O Me of Little Faith

O Me of Little Faith

David Wilkerson Predicts the Apocalypse!

Oh my. Here we go again. David Wilkerson, author of The Cross and the Switchblade and the pastor of Times Square Church in New York City, let loose a wild blog post on Saturday in which he claimed — while “compelled by the Spirit,” of course — that we were on the verge of an “Earth-shattering calamity.”

I don’t dare summarize what he wrote, though. I’m going to quote it verbatim. Just so you can get the all-caps drama of it:




For ten years I have been warning about a thousand fires coming to New York City. It will engulf the whole megaplex, including areas of New Jersey and Connecticut. Major cities all across America will experience riots and blazing fires—such as we saw in Watts, Los Angeles, years ago.

There will be riots and fires in cities worldwide. There will be looting—including Times Square, New York City. What we are experiencing now is not a recession, not even a depression. We are under God’s wrath.



Sigh. Are you trembling yet? Pronouncements like this are a big reaon why I wrote Pocket Guide to the Apocalypse: because they just beg to not be taken seriously.

This is also as good a time as any, I guess, to rehash my views on Christians predicting the End Times, the Second Coming, the Apocalypse, or whatever you want to call it. In almost every case, I think these predictions are crap. Pretty much always.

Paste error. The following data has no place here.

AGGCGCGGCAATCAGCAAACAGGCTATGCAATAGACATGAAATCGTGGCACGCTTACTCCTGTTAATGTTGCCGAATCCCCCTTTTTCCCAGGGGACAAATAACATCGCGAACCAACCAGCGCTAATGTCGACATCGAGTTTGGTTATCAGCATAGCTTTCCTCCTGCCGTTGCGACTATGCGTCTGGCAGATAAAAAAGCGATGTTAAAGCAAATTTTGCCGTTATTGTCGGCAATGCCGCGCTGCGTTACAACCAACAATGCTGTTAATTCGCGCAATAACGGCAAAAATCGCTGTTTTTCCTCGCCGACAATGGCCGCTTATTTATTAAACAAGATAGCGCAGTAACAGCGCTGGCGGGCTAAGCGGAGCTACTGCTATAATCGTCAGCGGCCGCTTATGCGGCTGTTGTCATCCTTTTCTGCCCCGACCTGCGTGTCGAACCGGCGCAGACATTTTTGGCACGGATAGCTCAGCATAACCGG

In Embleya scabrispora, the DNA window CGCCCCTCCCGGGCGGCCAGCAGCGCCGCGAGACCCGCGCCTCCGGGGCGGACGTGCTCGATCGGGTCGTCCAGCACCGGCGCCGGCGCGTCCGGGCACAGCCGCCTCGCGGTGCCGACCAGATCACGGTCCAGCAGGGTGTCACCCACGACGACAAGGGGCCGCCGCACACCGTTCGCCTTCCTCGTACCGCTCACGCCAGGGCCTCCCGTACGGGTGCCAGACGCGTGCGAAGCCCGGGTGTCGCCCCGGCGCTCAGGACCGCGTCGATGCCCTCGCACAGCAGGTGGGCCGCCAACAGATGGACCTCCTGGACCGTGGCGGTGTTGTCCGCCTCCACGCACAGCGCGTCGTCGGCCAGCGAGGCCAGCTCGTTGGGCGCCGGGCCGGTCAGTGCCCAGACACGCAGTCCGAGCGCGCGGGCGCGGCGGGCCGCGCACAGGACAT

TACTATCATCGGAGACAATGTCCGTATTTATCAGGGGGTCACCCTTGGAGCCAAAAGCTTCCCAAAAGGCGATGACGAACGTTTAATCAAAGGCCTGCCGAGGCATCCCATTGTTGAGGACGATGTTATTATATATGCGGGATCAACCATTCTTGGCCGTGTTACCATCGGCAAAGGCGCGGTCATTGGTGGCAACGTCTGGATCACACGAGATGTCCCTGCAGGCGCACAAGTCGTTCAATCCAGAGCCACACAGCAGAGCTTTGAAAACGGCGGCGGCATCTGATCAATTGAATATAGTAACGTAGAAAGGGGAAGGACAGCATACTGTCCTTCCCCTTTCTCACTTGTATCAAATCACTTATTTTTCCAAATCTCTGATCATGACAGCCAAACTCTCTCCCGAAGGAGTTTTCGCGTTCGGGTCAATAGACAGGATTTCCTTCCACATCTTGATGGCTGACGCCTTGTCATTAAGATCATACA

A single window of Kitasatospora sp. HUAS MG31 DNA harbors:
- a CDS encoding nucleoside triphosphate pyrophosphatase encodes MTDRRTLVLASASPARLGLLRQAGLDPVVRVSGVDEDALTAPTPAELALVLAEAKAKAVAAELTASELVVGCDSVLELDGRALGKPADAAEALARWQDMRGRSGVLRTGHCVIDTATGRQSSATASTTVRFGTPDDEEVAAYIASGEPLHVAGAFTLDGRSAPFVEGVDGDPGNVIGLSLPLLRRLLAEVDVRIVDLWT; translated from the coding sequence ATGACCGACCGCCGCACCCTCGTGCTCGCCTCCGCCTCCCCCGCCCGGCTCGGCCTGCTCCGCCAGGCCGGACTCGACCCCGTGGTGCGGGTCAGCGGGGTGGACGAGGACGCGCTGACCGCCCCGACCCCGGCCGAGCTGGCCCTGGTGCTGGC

Oops. Did that come off too strong?

You wouldn’t know it from the all-time Christian best-sellers list, but there are more important parts of Christianity than trying to decode Revelation, figuring out what 666 means, or figuring out which date to mark “Jesus returns!” on your calendar. LOTS more important parts. Life is too short — and there are too many hurting people in the world — to scare the rest of us with breathless predictions of apocalypse. Things like loving your neighbor, caring for the least of these, and living out the Gospel of grace.


Blogging in ALL CAPS about the possibility of “riots and fires worldwide” as a result of our sinfulness is not one of those things. Not at all.

After having written that first Pocket Guide, and after having learned a few things about biblical prophecy and mankind’s very sorry 0-for-million batting average when it comes to predicting the end of the world, my stance on The End is this: I call myself an eschatological agnostic. I don’t pretend to understand what Revelation means. I don’t know what will happen at the end, or when it will be, or what it will look like. I don’t know. I don’t know. I don’t know. To say anything other than that, I believe, is too arrogant and presumptive for my tastes.


If I say the Spirit prompted me to write the previous paragraph, does it counteract Wilkerson’s warnings? Just wondering.

David Wilkerson has done some admirable things for the Kingdom in his long career. But this isn’t one of them. He just earned himself a place in any future reissue of Pocket Guide to the Apocalypse (if, indeed, there IS a future…). Cue scary music.

[H/T: iMonk, who makes some excellent points in a post about Wilkerson.]


Update: John Piper responds to Wilkerson’s ranting. His advice? “Stick with the Bible, David. It is scary enough.” Brilliant!

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posted March 9, 2009 at 9:36 pm